2.3       The Anniversary Trial

2.3.1    The sample group for the Anniversary Pilot was all drivers in Sussex who had received at least one speeding offence within the last three years. Half of this group, around 55,000 drivers randomly selected, were sent a one-off letter just after the New Year in 2019, designed to remind them of their offence and encourage them to drive more safely in future.  Whilst the other half of this group who did not receive this letter were used to enable effective analysis of what, if any, impact the letter had.


2.3.2    The letter included a photo of the person’s vehicle breaking the speed limit, a message reminding them of the offence and the related consequences of speeding, and a request not to speed in the coming year. Its design used several ideas from behavioural science, including the ‘fresh start’ effect, using the New Year as a timely opportunity for people to commit to changing their driving habits, as well as personalisation, by showing people a picture of their own car caught on camera as a surprising and powerful reminder of their previous offence. A copy of the letter is attached in Appendix 2.


2.3.3    The results show the positive effect of the trial in reducing subsequent speeding offences at 6 months and this impact grows at 12 months, which is extremely encouraging suggesting the letter continues to reduce speeding in the longer term. Drivers who received this amended letter were 8% less likely to speed within 6 months compared to those who did not receive it.  Over a 6-month period, this equated to 80 fewer reoffences. If applied to all offenders across England and Wales, this may lead to around 2,500 fewer reoffences over six months. Those reductions would be in addition to the effect of any speed awareness courses taken by this group.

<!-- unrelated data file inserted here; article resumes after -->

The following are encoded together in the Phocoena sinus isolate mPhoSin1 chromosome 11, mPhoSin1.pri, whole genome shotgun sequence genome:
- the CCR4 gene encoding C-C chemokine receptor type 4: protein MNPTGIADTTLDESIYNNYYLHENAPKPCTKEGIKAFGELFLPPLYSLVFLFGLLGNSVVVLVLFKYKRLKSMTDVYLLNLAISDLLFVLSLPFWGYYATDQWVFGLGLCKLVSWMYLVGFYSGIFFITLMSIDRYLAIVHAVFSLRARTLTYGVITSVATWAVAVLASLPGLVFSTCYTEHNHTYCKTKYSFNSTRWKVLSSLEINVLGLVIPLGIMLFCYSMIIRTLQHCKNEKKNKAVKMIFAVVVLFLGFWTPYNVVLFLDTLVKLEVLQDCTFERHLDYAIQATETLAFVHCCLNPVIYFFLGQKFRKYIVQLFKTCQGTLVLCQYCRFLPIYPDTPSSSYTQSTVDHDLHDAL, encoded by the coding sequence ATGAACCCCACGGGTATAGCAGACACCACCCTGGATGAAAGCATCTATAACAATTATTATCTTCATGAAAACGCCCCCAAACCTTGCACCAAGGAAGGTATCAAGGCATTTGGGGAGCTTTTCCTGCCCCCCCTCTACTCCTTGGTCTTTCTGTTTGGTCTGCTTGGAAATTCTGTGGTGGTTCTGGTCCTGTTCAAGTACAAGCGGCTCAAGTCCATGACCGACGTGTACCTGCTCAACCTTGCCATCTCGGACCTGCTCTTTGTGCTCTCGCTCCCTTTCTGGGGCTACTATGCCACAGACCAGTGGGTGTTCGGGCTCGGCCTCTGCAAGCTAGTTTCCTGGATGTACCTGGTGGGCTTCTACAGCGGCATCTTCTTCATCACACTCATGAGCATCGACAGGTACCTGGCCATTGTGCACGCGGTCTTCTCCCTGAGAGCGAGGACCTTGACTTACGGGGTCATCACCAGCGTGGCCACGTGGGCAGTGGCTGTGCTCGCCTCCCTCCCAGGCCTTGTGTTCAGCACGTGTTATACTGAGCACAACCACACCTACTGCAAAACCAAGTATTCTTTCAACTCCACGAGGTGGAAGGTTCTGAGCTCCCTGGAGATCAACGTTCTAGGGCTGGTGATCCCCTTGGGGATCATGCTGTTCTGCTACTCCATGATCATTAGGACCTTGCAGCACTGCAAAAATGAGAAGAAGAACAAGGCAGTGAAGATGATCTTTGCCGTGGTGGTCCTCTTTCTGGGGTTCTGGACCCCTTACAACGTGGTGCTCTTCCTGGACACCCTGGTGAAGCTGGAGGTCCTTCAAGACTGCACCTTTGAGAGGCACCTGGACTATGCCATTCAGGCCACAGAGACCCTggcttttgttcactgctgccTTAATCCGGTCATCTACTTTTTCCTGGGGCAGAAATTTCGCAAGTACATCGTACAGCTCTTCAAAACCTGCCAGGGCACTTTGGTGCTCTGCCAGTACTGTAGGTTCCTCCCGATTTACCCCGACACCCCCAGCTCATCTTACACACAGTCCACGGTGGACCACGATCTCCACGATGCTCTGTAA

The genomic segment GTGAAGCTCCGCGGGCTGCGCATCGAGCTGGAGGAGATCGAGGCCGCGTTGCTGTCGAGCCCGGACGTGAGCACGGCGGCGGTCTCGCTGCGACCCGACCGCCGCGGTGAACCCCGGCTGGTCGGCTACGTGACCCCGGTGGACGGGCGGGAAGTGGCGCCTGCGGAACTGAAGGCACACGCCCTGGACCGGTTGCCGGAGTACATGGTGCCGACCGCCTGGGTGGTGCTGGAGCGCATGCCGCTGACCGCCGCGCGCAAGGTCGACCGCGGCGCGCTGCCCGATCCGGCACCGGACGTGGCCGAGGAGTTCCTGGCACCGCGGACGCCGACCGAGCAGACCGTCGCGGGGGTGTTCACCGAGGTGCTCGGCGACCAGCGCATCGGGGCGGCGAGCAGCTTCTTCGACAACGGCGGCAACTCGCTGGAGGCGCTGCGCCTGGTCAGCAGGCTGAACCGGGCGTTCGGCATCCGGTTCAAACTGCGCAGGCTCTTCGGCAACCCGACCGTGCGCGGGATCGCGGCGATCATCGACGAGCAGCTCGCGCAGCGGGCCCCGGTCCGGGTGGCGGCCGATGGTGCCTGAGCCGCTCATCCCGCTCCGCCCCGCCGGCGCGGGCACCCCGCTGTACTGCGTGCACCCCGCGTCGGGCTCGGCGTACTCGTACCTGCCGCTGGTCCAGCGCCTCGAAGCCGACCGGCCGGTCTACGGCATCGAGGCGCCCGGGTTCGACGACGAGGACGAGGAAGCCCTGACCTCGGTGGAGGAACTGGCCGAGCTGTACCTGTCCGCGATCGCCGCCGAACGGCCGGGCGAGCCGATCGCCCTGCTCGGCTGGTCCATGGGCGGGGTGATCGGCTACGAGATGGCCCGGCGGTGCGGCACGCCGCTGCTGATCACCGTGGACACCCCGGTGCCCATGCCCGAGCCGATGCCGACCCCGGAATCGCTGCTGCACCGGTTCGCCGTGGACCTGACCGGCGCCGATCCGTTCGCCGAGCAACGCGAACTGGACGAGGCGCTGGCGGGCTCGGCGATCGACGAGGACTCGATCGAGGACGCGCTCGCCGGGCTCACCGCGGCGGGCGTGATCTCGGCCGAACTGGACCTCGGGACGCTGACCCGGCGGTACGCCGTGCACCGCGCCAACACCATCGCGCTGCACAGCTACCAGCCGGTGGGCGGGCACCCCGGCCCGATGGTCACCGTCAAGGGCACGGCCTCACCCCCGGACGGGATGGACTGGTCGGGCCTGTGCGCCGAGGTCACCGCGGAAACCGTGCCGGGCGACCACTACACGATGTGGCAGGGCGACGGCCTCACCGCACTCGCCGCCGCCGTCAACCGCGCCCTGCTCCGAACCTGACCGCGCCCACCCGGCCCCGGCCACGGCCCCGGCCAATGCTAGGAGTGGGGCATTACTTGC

2.4       Operation Crackdown Trial

2.4.1    Operation Crackdown allows members of the public to report instances of dangerous or antisocial driving.  Sussex Police then send a letter to inform the road user of the report.  Repeat reports to Crackdown form around 10 per cent of all reports.  Revised communications to those reported to Crackdown for speeding were developed using behavioural insight techniques to assess whether this reduces the likelihood of subsequent detectable offences likely to lead to risk of collisions and KSIs. Using traditional ‘treatment and control’ samples a full Randomised Controlled Trial was conducted.


2.4.2    The letter sent out was redrafted and tested using two approaches, testing the legitimacy of speed limits (mirroring the NiP) and the deterrence of police involvement in Operation Crackdown. The letters were simplified, personalised to improve salience and amended to highlight risk.


2.4.3    All vehicles reported to Crackdown between June 2019 and June 2020 (33,657) were randomly assigned the original, the legitimacy, or the deterrence letter to assess whether they received a second letter within 6 months of the first letter.


2.4.4    Neither the legitimacy or the deterrence letter reduced the likelihood of re-offending within 6 months.  The benefit of conducting rigorous evaluations is that they inform what interventions fail as well as those which succeed.  There are a number of possible reasons for this failure.  Firstly, the original Crackdown letters were of better design than the NiP letters, offering less scope for improvement, (the redesigned NiP was only effective when we paired the letter together with the leaflet) and secondly, there may be issues with the overall perception of Crackdown by the public in that drivers may perceive being caught by members of the community as less legitimate than the police.


2.5       In Case of Emergency (ICE Stickers) Trial